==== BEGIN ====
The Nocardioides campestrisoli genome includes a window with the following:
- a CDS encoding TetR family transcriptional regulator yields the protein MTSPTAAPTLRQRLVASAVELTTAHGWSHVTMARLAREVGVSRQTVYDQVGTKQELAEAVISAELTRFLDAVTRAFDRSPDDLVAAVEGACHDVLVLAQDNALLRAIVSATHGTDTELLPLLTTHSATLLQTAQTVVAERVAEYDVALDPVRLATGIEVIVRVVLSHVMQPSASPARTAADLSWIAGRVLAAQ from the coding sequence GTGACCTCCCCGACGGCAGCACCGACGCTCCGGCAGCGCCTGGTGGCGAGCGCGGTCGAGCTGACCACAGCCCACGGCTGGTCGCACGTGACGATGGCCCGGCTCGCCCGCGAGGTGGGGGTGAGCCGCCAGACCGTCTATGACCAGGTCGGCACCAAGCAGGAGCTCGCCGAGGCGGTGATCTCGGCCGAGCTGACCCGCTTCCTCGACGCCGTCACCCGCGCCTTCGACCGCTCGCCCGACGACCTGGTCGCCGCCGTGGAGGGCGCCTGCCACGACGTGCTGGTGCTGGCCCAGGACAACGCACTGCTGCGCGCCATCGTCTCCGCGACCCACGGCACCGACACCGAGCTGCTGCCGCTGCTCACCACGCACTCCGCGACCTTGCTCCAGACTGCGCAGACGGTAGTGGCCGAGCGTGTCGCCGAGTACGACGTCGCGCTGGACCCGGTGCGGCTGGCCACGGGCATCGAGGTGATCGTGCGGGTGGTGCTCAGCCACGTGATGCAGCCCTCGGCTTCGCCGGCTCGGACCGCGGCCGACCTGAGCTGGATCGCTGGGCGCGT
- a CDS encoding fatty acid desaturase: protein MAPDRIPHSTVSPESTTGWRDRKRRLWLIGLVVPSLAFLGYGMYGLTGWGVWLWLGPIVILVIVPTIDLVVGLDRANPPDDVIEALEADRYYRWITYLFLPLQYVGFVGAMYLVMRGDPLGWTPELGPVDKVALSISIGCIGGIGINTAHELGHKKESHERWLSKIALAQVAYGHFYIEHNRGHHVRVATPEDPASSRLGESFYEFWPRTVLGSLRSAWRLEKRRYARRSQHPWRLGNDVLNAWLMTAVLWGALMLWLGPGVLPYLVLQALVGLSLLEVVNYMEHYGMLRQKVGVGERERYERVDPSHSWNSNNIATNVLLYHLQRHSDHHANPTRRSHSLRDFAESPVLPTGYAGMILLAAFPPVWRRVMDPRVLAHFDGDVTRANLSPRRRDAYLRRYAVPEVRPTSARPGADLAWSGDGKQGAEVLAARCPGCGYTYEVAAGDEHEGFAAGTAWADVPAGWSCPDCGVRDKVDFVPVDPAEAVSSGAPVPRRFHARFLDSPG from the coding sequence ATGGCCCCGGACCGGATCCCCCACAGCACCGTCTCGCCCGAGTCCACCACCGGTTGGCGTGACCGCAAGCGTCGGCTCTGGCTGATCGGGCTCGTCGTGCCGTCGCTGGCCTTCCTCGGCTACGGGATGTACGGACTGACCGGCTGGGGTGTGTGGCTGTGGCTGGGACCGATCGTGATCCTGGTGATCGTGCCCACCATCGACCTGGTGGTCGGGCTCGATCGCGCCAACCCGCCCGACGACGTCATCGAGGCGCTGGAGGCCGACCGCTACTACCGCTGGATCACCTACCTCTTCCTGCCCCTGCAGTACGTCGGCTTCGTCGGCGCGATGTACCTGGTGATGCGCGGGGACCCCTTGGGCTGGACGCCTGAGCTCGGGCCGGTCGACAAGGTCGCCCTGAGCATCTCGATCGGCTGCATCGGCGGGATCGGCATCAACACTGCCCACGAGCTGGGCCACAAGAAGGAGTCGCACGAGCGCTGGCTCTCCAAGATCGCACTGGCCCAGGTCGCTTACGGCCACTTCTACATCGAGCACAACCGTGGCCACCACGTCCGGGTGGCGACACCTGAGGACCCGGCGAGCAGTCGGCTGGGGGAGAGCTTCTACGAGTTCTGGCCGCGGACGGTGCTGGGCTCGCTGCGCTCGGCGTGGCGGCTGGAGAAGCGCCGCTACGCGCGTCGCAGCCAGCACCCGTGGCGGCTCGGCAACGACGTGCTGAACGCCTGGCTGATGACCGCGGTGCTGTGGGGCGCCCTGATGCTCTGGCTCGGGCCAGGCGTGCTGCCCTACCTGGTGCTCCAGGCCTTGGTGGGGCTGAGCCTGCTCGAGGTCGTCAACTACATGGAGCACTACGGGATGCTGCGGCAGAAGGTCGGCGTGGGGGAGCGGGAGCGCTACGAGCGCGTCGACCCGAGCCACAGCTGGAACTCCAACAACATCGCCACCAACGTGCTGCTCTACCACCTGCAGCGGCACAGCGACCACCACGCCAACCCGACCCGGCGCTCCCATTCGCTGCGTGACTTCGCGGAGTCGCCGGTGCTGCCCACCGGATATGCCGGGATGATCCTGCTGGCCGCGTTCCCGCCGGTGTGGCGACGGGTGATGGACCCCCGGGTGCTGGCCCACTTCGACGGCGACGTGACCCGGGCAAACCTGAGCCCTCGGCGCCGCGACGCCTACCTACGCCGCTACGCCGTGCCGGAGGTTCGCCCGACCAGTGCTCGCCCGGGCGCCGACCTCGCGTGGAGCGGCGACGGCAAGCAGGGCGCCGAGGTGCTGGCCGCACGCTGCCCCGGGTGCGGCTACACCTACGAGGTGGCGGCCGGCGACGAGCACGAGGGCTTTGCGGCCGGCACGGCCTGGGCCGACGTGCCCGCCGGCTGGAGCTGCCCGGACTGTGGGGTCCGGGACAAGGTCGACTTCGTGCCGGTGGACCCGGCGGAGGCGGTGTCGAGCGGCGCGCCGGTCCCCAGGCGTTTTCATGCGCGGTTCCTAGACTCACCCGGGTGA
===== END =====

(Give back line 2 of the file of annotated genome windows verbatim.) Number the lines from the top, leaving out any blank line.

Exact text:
- a CDS encoding TetR family transcriptional regulator yields the protein MTSPTAAPTLRQRLVASAVELTTAHGWSHVTMARLAREVGVSRQTVYDQVGTKQELAEAVISAELTRFLDAVTRAFDRSPDDLVAAVEGACHDVLVLAQDNALLRAIVSATHGTDTELLPLLTTHSATLLQTAQTVVAERVAEYDVALDPVRLATGIEVIVRVVLSHVMQPSASPARTAADLSWIAGRVLAAQ from the coding sequence GTGACCTCCCCGACGGCAGCACCGACGCTCCGGCAGCGCCTGGTGGCGAGCGCGGTCGAGCTGACCACAGCCCACGGCTGGTCGCACGTGACGATGGCCCGGCTCGCCCGCGAGGTGGGGGTGAGCCGCCAGACCGTCTATGACCAGGTCGGCACCAAGCAGGAGCTCGCCGAGGCGGTGATCTCGGCCGAGCTGACCCGCTTCCTCGACGCCGTCACCCGCGCCTTCGACCGCTCGCCCGACGACCTGGTCGCCGCCGTGGAGGGCGCCTGCCACGACGTGCTGGTGCTGGCCCAGGACAACGCACTGCTGCGCGCCATCGTCTCCGCGACCCACGGCACCGACACCGAGCTGCTGCCGCTGCTCACCACGCACTCCGCGACCTTGCTCCAGACTGCGCAGACGGTAGTGGCCGAGCGTGTCGCCGAGTACGACGTCGCGCTGGACCCGGTGCGGCTGGCCACGGGCATCGAGGTGATCGTGCGGGTGGTGCTCAGCCACGTGATGCAGCCCTCGGCTTCGCCGGCTCGGACCGCGGCCGACCTGAGCTGGATCGCTGGGCGCGT